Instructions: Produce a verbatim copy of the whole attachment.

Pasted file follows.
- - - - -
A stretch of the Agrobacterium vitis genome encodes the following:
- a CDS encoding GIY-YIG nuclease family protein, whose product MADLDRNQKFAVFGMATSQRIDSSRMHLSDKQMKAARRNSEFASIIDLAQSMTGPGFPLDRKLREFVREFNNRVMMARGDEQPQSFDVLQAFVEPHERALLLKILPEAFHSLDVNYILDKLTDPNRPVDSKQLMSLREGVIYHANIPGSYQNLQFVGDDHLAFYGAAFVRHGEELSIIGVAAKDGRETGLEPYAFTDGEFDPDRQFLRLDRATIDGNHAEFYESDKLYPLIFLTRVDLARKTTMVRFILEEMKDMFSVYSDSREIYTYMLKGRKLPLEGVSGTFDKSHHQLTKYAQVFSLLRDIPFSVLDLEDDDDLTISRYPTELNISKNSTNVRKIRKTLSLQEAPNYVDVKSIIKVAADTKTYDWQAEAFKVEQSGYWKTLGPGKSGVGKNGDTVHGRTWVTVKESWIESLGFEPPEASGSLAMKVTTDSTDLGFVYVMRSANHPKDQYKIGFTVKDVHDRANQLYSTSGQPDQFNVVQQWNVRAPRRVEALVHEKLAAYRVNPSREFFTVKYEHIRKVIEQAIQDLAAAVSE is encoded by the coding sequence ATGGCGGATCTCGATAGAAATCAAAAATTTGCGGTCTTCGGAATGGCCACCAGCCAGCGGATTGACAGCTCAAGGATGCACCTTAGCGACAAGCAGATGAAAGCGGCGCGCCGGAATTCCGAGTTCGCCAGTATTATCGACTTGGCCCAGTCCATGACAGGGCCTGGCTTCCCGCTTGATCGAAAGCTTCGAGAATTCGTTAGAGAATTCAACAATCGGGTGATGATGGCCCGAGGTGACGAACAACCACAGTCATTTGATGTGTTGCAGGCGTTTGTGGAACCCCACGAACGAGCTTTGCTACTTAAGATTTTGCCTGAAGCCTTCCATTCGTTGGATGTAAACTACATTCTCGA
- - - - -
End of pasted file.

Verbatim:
A stretch of the Agrobacterium vitis genome encodes the following:
- a CDS encoding GIY-YIG nuclease family protein, whose product MADLDRNQKFAVFGMATSQRIDSSRMHLSDKQMKAARRNSEFASIIDLAQSMTGPGFPLDRKLREFVREFNNRVMMARGDEQPQSFDVLQAFVEPHERALLLKILPEAFHSLDVNYILDKLTDPNRPVDSKQLMSLREGVIYHANIPGSYQNLQFVGDDHLAFYGAAFVRHGEELSIIGVAAKDGRETGLEPYAFTDGEFDPDRQFLRLDRATIDGNHAEFYESDKLYPLIFLTRVDLARKTTMVRFILEEMKDMFSVYSDSREIYTYMLKGRKLPLEGVSGTFDKSHHQLTKYAQVFSLLRDIPFSVLDLEDDDDLTISRYPTELNISKNSTNVRKIRKTLSLQEAPNYVDVKSIIKVAADTKTYDWQAEAFKVEQSGYWKTLGPGKSGVGKNGDTVHGRTWVTVKESWIESLGFEPPEASGSLAMKVTTDSTDLGFVYVMRSANHPKDQYKIGFTVKDVHDRANQLYSTSGQPDQFNVVQQWNVRAPRRVEALVHEKLAAYRVNPSREFFTVKYEHIRKVIEQAIQDLAAAVSE is encoded by the coding sequence ATGGCGGATCTCGATAGAAATCAAAAATTTGCGGTCTTCGGAATGGCCACCAGCCAGCGGATTGACAGCTCAAGGATGCACCTTAGCGACAAGCAGATGAAAGCGGCGCGCCGGAATTCCGAGTTCGCCAGTATTATCGACTTGGCCCAGTCCATGACAGGGCCTGGCTTCCCGCTTGATCGAAAGCTTCGAGAATTCGTTAGAGAATTCAACAATCGGGTGATGATGGCCCGAGGTGACGAACAACCACAGTCATTTGATGTGTTGCAGGCGTTTGTGGAACCCCACGAACGAGCTTTGCTACTTAAGATTTTGCCTGAAGCCTTCCATTCGTTGGATGTAAACTACATTCTCGA